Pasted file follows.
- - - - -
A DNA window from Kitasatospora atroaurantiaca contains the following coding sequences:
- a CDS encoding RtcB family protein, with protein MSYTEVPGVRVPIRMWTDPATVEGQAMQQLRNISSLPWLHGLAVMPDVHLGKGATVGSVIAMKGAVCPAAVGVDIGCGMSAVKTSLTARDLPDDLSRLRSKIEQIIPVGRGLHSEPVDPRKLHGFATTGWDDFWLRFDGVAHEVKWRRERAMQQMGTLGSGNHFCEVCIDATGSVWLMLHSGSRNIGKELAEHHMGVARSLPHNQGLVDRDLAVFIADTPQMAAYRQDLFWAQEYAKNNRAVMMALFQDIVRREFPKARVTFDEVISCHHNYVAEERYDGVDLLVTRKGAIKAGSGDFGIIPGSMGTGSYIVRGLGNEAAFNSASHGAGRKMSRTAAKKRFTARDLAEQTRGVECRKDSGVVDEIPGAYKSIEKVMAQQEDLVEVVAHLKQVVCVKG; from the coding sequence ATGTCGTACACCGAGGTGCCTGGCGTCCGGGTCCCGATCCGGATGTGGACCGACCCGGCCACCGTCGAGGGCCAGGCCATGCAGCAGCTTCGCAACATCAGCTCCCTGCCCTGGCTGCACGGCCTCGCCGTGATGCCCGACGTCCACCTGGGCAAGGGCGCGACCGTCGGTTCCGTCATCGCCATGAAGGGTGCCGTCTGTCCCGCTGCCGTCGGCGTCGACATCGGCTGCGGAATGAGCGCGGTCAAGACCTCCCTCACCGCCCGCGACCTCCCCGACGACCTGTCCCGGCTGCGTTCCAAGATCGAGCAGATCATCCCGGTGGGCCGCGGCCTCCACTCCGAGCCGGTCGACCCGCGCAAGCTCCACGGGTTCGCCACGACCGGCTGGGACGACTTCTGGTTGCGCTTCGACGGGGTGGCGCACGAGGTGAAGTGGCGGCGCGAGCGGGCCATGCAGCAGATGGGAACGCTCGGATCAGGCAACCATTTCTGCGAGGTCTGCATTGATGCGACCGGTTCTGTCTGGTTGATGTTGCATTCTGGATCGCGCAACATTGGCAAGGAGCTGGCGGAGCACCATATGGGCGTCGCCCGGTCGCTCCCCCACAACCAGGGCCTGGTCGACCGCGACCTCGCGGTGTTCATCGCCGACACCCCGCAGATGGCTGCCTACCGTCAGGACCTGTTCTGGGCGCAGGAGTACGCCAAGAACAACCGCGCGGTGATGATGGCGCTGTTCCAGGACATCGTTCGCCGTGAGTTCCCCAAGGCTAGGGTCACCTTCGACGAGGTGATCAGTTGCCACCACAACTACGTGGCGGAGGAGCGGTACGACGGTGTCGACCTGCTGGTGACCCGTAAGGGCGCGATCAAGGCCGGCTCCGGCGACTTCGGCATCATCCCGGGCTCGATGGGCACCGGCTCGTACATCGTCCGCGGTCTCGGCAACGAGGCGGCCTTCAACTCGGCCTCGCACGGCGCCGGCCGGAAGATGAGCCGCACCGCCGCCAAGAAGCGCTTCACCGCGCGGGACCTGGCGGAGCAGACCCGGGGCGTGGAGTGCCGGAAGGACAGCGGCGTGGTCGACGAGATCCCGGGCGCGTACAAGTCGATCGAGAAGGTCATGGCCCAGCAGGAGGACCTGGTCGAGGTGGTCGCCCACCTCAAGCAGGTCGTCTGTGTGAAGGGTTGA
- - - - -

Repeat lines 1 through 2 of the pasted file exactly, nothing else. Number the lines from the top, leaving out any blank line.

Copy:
A DNA window from Kitasatospora atroaurantiaca contains the following coding sequences:
- a CDS encoding RtcB family protein, with protein MSYTEVPGVRVPIRMWTDPATVEGQAMQQLRNISSLPWLHGLAVMPDVHLGKGATVGSVIAMKGAVCPAAVGVDIGCGMSAVKTSLTARDLPDDLSRLRSKIEQIIPVGRGLHSEPVDPRKLHGFATTGWDDFWLRFDGVAHEVKWRRERAMQQMGTLGSGNHFCEVCIDATGSVWLMLHSGSRNIGKELAEHHMGVARSLPHNQGLVDRDLAVFIADTPQMAAYRQDLFWAQEYAKNNRAVMMALFQDIVRREFPKARVTFDEVISCHHNYVAEERYDGVDLLVTRKGAIKAGSGDFGIIPGSMGTGSYIVRGLGNEAAFNSASHGAGRKMSRTAAKKRFTARDLAEQTRGVECRKDSGVVDEIPGAYKSIEKVMAQQEDLVEVVAHLKQVVCVKG; from the coding sequence ATGTCGTACACCGAGGTGCCTGGCGTCCGGGTCCCGATCCGGATGTGGACCGACCCGGCCACCGTCGAGGGCCAGGCCATGCAGCAGCTTCGCAACATCAGCTCCCTGCCCTGGCTGCACGGCCTCGCCGTGATGCCCGACGTCCACCTGGGCAAGGGCGCGACCGTCGGTTCCGTCATCGCCATGAAGGGTGCCGTCTGTCCCGCTGCCGTCGGCGTCGACATCGGCTGCGGAATGAGCGCGGTCAAGACCTCCCTCACCGCCCGCGACCTCCCCGACGACCTGTCCCGGCTGCGTTCCAAGATCGAGCAGATCATCCCGGTGGGCCGCGGCCTCCACTCCGAGCCGGTCGACCCGCGCAAGCTCCACGGGTTCGCCACGACCGGCTGGGACGACTTCTGGTTGCGCTTCGACGGGGTGGCGCACGAGGTGAAGTGGCGGCGCGAGCGGGCCATGCAGCAGATGGGAACGCTCGGATCAGGCAACCATTTCTGCGAGGTCTGCATTGATGCGACCGGTTCTGTCTGGTTGATGTTGCATTCTGGATCGCGCAACATTGGCAAGGAGCTGGCGGAGCACCATATGGGCGTCGCCCGGTCGCTCCCCCACAACCAGGGCCTGGTCGACCGCGACCTCGCGGTGTTCATCGCCGACACCCCGCAGATGGCTGCCTACCGTCAGGACCTGTTCTGGGCGCAGGAGTACGCCAAGAACAACCGCGCGGTGATGATGGCGCTGTTCCAGGACATCGTTCGCCGTGAGTTCCCCAAGGCTAGGGTCACCTTCGACGAGGTGATCAGTTGCCACCACAACTACGTGGCGGAGGAGCGGTACGACGGTGTCGACCTGCTGGTGACCCGTAAGGGCGCGATCAAGGCCGGCTCCGGCGACTTCGGCATCATCCCGGGCTCGATGGGCACCGGCTCGTACATCGTCCGCGGTCTCGGCAACGAGGCGGCCTTCAACTCGGCCTCGCACGGCGCCGGCCGGAAGATGAGCCGCACCGCCGCCAAGAAGCGCTTCACCGCGCGGGACCTGGCGGAGCAGACCCGGGGCGTGGAGTGCCGGAAGGACAGCGGCGTGGTCGACGAGATCCCGGGCGCGTACAAGTCGATCGAGAAGGTCATGGCCCAGCAGGAGGACCTGGTCGAGGTGGTCGCCCACCTCAAGCAGGTCGTCTGTGTGAAGGGTTGA